2. V-ATPase Functions

    V-ATPases are ATP-driven proton pumps found in the endomembrane of the intracellular compartments in all of the eukaryotic cells and the plasma membrane of several specialized cells [27]. V-ATPases are responsible for acidifying and maintaining the pH of intracellular organelles, including the Golgi apparatus, endosome, lysosome and secretory vesicles [28][29]. V-ATPases pump protons into the Golgi apparatus, which become more acidic from the cis-Golgi to the trans-Golgi [20]. As newly synthesized proteins traverse the Golgi apparatus, they undergo post-translational modification including glycosylation, sulfation and phosphorylation. The maintenance of the pH gradient in the Golgi apparatus by V-ATPases is crucial for the function and localization of the glycosyltransferases required for the modification processes [30]. V-ATPase activity in the intracellular membrane is important for membrane trafficking processes such as receptor-mediated endocytosis [21][22]. The V-ATPase-dependent acidification of the endocytic compartments is required for the dissociation of ligand–receptor complexes, allowing the receptors to recycle to the cell surface. The released ligands are subsequently targeted to the lysosomes, where the low pH maintained by V-ATPases facilitates their degradation [31][32]. This process is important for the continued uptake of ligands such as low-density lipoprotein (LDL), a main carrier of plasma membrane cholesterol [33]. Many pathogens employ the V-ATPase-mediated acidification of the endocytic compartments to gain entry into cells, including diphtheria and anthrax toxins, as well as viruses such as influenza and Ebola [34][35]. After entering the host cells, viruses also require a low pH to trigger fusion and to deliver their viral genome into the host. V-ATPases are also involved in the intracellular trafficking of lysosomal enzymes by establishing a luminal pH gradient between compartments [21][32]. Lysosomes are more acidic than late endosomes, which in turn are more acidic than the trans-Golgi network (TGN). This gradient allows the binding of lysosomal proteases to the mannose-6-phosphate receptor at the TGN, facilitating the enzyme delivery to the lysosomes, and the dissociation of enzyme-receptor complexes in late endosomes, allowing the receptors to recycle to the TGN [36]. V-ATPases play a key role in cellular nutrient homeostasis by providing the acidic environment within lysosomes which is necessary for proteolysis, which is a major way in which cells generate free amino acids [37][38][39]. In addition to maintaining the lysosomal pH, V-ATPases also associate with the nutrient-sensing machinery in the lysosomal membrane, and are involved in the recruitment of the metabolic regulators mTORC1 and AMPK [38][39][40]. Within secretory vesicles, V-ATPases generate a proton gradient driving the uptake of small molecules such as the neurotransmitter glutamate [41][42][43], and they facilitate the processing of prohormones like proinsulin [33][44][45].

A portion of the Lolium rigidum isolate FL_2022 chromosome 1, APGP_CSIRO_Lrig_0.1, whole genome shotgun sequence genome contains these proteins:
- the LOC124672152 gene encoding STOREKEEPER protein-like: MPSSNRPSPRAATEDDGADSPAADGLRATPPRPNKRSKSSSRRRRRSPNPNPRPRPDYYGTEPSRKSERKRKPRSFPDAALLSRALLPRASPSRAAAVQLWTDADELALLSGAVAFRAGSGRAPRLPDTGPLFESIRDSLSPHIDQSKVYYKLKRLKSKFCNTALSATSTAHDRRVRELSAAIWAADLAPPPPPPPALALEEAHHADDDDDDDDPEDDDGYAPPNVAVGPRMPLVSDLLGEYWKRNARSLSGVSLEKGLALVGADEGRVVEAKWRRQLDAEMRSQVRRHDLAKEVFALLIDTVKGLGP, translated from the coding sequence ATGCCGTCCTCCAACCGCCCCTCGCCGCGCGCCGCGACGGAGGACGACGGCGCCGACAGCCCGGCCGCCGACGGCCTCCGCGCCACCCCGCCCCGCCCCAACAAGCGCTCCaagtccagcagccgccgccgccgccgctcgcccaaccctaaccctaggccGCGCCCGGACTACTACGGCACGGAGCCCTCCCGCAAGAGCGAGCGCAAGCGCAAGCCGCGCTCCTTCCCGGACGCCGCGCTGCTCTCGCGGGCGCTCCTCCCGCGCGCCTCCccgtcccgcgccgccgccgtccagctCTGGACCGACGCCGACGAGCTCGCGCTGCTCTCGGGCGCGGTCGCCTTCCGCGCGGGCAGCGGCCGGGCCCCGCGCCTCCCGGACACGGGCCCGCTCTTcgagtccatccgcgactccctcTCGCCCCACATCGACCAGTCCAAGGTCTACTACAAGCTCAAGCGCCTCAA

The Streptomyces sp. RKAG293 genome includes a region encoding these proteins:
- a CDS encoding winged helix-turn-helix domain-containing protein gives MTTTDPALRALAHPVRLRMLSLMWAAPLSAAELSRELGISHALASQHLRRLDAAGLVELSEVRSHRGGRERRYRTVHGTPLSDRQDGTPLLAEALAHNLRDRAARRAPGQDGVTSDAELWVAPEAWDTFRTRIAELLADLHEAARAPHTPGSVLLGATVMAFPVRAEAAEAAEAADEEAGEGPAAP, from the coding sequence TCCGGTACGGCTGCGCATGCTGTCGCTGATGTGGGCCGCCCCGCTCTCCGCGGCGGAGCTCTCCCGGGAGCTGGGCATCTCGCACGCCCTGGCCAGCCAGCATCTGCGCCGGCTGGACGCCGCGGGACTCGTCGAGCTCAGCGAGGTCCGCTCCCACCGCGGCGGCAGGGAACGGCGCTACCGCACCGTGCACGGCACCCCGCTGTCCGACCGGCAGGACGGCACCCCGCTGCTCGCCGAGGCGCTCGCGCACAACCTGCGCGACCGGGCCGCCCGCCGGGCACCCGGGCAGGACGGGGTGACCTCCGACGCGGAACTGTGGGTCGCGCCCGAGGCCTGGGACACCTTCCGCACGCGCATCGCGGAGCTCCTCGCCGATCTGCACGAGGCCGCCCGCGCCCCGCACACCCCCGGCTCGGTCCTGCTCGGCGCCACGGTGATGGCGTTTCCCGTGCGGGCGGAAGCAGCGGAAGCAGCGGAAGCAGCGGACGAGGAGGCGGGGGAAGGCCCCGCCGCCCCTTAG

V-ATPases are targeted to the plasma membrane of specialized cells such as kidney intercalated cells [46][47], epididymis clear cells [48][49] and osteoclasts [50][51], where they function to transport protons from the cytoplasm to the extracellular space [30][52][53][54]. In the kidneys, V-ATPases are localized to the apical membrane of the alpha-intercalated cells to facilitate the secretion of protons into the urine in order to maintain pH homeostasis [54]. Osteoclasts rely on V-ATPases at the ruffle border for the demineralization of bone and the activation of the proteolytic enzymes required for bone resorption [55][56]. V-ATPases targeting the plasma membrane of epididymis clear cells are involved in the establishment of the acidic luminal pH necessary for sperm maturation and storage [49]. Recently, plasma membrane V-ATPases have been shown to be overexpressed in breast cancer cells, and to facilitate invasion by promoting the activity of acid-dependent proteases that degrade the extracellular matrix [57]. The inhibition of V-ATPases by concanamycin in prostate cancer cells results in a decreased level of mRNA for prostate-specific antigens [58]. Increasing evidence implicates the important role of V-ATPases in cancer cells’ growth and metastasis, and suggests a potential therapeutic treatment of metastatic cancer by the inhibition of V-ATPases activity.
    In addition to the conventional functions of V-ATPases in intracellular signalling and membrane trafficking by generating pH gradients, recent findings suggest novel emerging roles of V-ATPases in the modulation of the function of receptors and their regulatory complexes through direct protein–protein interactions. For example, it was recently uncovered that Wnt/β-catenin signal transmission requires the interaction of co-receptor LRP6 with V-ATPase lysosomal accessory protein-2 (ATP6AP2) in late endosomes [59]. In Drosophila, V-ATPases have been suggested to be involved in the membrane fusion of synaptic vesicles via direct interaction with calmodulin [60]. Emerging studies propose the importance of V-ATPases in modulating various signalling pathways, including Notch, mTOR and AMPK via unconventional mechanisms [39][61].